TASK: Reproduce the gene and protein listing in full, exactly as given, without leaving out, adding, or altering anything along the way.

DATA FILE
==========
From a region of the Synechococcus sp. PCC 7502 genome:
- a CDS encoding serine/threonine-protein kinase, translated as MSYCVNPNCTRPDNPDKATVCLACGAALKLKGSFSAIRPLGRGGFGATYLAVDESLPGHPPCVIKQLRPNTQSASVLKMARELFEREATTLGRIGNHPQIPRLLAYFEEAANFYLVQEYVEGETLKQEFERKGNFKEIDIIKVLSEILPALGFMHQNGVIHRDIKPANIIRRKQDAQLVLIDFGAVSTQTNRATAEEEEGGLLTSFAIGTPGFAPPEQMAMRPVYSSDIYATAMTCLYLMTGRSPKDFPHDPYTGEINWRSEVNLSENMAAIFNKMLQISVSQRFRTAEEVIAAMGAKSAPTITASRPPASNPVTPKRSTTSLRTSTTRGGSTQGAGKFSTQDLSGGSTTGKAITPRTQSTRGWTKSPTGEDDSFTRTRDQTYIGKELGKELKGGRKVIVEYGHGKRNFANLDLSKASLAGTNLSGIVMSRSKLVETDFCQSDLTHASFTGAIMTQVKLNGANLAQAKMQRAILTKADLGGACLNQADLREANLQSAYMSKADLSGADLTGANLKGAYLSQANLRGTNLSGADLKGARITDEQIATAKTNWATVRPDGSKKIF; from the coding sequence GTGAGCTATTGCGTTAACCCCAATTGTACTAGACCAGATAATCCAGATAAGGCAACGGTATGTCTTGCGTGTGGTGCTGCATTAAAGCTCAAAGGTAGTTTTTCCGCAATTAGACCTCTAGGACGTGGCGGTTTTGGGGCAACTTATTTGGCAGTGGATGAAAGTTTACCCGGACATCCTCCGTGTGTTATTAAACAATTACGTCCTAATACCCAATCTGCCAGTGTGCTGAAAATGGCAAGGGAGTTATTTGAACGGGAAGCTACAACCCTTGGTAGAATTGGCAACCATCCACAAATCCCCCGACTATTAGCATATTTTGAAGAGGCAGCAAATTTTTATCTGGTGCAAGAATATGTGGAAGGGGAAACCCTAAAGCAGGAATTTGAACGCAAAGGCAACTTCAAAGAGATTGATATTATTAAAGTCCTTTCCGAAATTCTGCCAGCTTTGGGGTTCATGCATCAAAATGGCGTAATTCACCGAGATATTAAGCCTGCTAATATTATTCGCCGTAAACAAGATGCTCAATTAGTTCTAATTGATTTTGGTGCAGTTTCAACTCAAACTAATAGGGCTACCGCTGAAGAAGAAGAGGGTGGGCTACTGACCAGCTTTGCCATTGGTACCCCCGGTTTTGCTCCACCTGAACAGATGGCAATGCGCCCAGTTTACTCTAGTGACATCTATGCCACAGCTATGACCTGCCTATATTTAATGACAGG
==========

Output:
From a region of the Synechococcus sp. PCC 7502 genome:
- a CDS encoding serine/threonine-protein kinase, translated as MSYCVNPNCTRPDNPDKATVCLACGAALKLKGSFSAIRPLGRGGFGATYLAVDESLPGHPPCVIKQLRPNTQSASVLKMARELFEREATTLGRIGNHPQIPRLLAYFEEAANFYLVQEYVEGETLKQEFERKGNFKEIDIIKVLSEILPALGFMHQNGVIHRDIKPANIIRRKQDAQLVLIDFGAVSTQTNRATAEEEEGGLLTSFAIGTPGFAPPEQMAMRPVYSSDIYATAMTCLYLMTGRSPKDFPHDPYTGEINWRSEVNLSENMAAIFNKMLQISVSQRFRTAEEVIAAMGAKSAPTITASRPPASNPVTPKRSTTSLRTSTTRGGSTQGAGKFSTQDLSGGSTTGKAITPRTQSTRGWTKSPTGEDDSFTRTRDQTYIGKELGKELKGGRKVIVEYGHGKRNFANLDLSKASLAGTNLSGIVMSRSKLVETDFCQSDLTHASFTGAIMTQVKLNGANLAQAKMQRAILTKADLGGACLNQADLREANLQSAYMSKADLSGADLTGANLKGAYLSQANLRGTNLSGADLKGARITDEQIATAKTNWATVRPDGSKKIF; from the coding sequence GTGAGCTATTGCGTTAACCCCAATTGTACTAGACCAGATAATCCAGATAAGGCAACGGTATGTCTTGCGTGTGGTGCTGCATTAAAGCTCAAAGGTAGTTTTTCCGCAATTAGACCTCTAGGACGTGGCGGTTTTGGGGCAACTTATTTGGCAGTGGATGAAAGTTTACCCGGACATCCTCCGTGTGTTATTAAACAATTACGTCCTAATACCCAATCTGCCAGTGTGCTGAAAATGGCAAGGGAGTTATTTGAACGGGAAGCTACAACCCTTGGTAGAATTGGCAACCATCCACAAATCCCCCGACTATTAGCATATTTTGAAGAGGCAGCAAATTTTTATCTGGTGCAAGAATATGTGGAAGGGGAAACCCTAAAGCAGGAATTTGAACGCAAAGGCAACTTCAAAGAGATTGATATTATTAAAGTCCTTTCCGAAATTCTGCCAGCTTTGGGGTTCATGCATCAAAATGGCGTAATTCACCGAGATATTAAGCCTGCTAATATTATTCGCCGTAAACAAGATGCTCAATTAGTTCTAATTGATTTTGGTGCAGTTTCAACTCAAACTAATAGGGCTACCGCTGAAGAAGAAGAGGGTGGGCTACTGACCAGCTTTGCCATTGGTACCCCCGGTTTTGCTCCACCTGAACAGATGGCAATGCGCCCAGTTTACTCTAGTGACATCTATGCCACAGCTATGACCTGCCTATATTTAATGACAGG